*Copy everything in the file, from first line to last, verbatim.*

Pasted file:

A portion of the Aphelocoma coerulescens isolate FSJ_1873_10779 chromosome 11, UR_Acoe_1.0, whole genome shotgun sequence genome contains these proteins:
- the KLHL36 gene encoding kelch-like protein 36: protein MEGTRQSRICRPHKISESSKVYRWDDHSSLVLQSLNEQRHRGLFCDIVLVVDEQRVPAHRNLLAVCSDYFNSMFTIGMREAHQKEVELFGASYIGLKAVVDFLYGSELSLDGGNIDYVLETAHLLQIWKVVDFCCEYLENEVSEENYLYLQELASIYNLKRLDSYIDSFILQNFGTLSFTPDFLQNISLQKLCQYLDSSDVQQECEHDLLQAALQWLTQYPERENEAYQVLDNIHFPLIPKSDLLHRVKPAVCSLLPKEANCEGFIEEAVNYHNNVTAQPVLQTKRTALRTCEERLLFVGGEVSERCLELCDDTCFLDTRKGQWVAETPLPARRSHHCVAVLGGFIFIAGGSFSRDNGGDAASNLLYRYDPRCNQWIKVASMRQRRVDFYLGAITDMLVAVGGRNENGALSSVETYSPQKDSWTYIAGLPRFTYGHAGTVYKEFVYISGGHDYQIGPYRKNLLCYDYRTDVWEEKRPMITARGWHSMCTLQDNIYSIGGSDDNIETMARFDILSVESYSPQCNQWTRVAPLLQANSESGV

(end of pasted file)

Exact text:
A portion of the Aphelocoma coerulescens isolate FSJ_1873_10779 chromosome 11, UR_Acoe_1.0, whole genome shotgun sequence genome contains these proteins:
- the KLHL36 gene encoding kelch-like protein 36: protein MEGTRQSRICRPHKISESSKVYRWDDHSSLVLQSLNEQRHRGLFCDIVLVVDEQRVPAHRNLLAVCSDYFNSMFTIGMREAHQKEVELFGASYIGLKAVVDFLYGSELSLDGGNIDYVLETAHLLQIWKVVDFCCEYLENEVSEENYLYLQELASIYNLKRLDSYIDSFILQNFGTLSFTPDFLQNISLQKLCQYLDSSDVQQECEHDLLQAALQWLTQYPERENEAYQVLDNIHFPLIPKSDLLHRVKPAVCSLLPKEANCEGFIEEAVNYHNNVTAQPVLQTKRTALRTCEERLLFVGGEVSERCLELCDDTCFLDTRKGQWVAETPLPARRSHHCVAVLGGFIFIAGGSFSRDNGGDAASNLLYRYDPRCNQWIKVASMRQRRVDFYLGAITDMLVAVGGRNENGALSSVETYSPQKDSWTYIAGLPRFTYGHAGTVYKEFVYISGGHDYQIGPYRKNLLCYDYRTDVWEEKRPMITARGWHSMCTLQDNIYSIGGSDDNIETMARFDILSVESYSPQCNQWTRVAPLLQANSESGV